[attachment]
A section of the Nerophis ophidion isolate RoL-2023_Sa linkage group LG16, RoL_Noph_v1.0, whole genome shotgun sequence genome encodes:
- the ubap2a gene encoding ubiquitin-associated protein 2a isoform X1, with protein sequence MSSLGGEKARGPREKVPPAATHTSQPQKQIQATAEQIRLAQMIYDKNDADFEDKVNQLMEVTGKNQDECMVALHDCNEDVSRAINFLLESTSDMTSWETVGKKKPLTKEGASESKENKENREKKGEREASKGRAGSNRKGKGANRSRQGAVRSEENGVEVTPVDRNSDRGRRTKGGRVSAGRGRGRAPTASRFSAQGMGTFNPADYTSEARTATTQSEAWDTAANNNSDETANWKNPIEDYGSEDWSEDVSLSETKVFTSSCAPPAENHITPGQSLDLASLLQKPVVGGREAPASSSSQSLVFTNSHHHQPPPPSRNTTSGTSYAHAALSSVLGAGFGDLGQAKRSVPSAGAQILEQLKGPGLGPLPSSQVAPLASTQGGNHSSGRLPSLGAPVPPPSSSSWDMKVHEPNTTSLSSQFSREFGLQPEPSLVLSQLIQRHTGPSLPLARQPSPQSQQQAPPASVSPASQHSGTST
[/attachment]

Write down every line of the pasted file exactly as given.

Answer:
A section of the Nerophis ophidion isolate RoL-2023_Sa linkage group LG16, RoL_Noph_v1.0, whole genome shotgun sequence genome encodes:
- the ubap2a gene encoding ubiquitin-associated protein 2a isoform X1, with protein sequence MSSLGGEKARGPREKVPPAATHTSQPQKQIQATAEQIRLAQMIYDKNDADFEDKVNQLMEVTGKNQDECMVALHDCNEDVSRAINFLLESTSDMTSWETVGKKKPLTKEGASESKENKENREKKGEREASKGRAGSNRKGKGANRSRQGAVRSEENGVEVTPVDRNSDRGRRTKGGRVSAGRGRGRAPTASRFSAQGMGTFNPADYTSEARTATTQSEAWDTAANNNSDETANWKNPIEDYGSEDWSEDVSLSETKVFTSSCAPPAENHITPGQSLDLASLLQKPVVGGREAPASSSSQSLVFTNSHHHQPPPPSRNTTSGTSYAHAALSSVLGAGFGDLGQAKRSVPSAGAQILEQLKGPGLGPLPSSQVAPLASTQGGNHSSGRLPSLGAPVPPPSSSSWDMKVHEPNTTSLSSQFSREFGLQPEPSLVLSQLIQRHTGPSLPLARQPSPQSQQQAPPASVSPASQHSGTST